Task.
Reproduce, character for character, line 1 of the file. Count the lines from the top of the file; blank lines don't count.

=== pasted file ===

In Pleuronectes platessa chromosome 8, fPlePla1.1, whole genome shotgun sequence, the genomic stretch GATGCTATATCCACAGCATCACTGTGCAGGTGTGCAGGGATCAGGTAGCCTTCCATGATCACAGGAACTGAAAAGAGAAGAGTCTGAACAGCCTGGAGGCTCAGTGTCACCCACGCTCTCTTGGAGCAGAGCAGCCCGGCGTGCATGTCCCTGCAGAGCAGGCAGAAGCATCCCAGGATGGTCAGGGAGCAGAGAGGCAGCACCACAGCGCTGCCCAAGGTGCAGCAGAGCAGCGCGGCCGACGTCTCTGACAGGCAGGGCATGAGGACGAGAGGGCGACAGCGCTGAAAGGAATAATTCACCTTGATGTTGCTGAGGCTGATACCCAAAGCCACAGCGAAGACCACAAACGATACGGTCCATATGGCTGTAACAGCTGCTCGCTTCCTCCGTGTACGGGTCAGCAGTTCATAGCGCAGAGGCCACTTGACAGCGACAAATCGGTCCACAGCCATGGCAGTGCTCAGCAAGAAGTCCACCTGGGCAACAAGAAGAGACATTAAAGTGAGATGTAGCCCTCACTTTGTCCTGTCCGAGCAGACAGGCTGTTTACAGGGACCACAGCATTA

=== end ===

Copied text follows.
In Pleuronectes platessa chromosome 8, fPlePla1.1, whole genome shotgun sequence, the genomic stretch GATGCTATATCCACAGCATCACTGTGCAGGTGTGCAGGGATCAGGTAGCCTTCCATGATCACAGGAACTGAAAAGAGAAGAGTCTGAACAGCCTGGAGGCTCAGTGTCACCCACGCTCTCTTGGAGCAGAGCAGCCCGGCGTGCATGTCCCTGCAGAGCAGGCAGAAGCATCCCAGGATGGTCAGGGAGCAGAGAGGCAGCACCACAGCGCTGCCCAAGGTGCAGCAGAGCAGCGCGGCCGACGTCTCTGACAGGCAGGGCATGAGGACGAGAGGGCGACAGCGCTGAAAGGAATAATTCACCTTGATGTTGCTGAGGCTGATACCCAAAGCCACAGCGAAGACCACAAACGATACGGTCCATATGGCTGTAACAGCTGCTCGCTTCCTCCGTGTACGGGTCAGCAGTTCATAGCGCAGAGGCCACTTGACAGCGACAAATCGGTCCACAGCCATGGCAGTGCTCAGCAAGAAGTCCACCTGGGCAACAAGAAGAGACATTAAAGTGAGATGTAGCCCTCACTTTGTCCTGTCCGAGCAGACAGGCTGTTTACAGGGACCACAGCATTA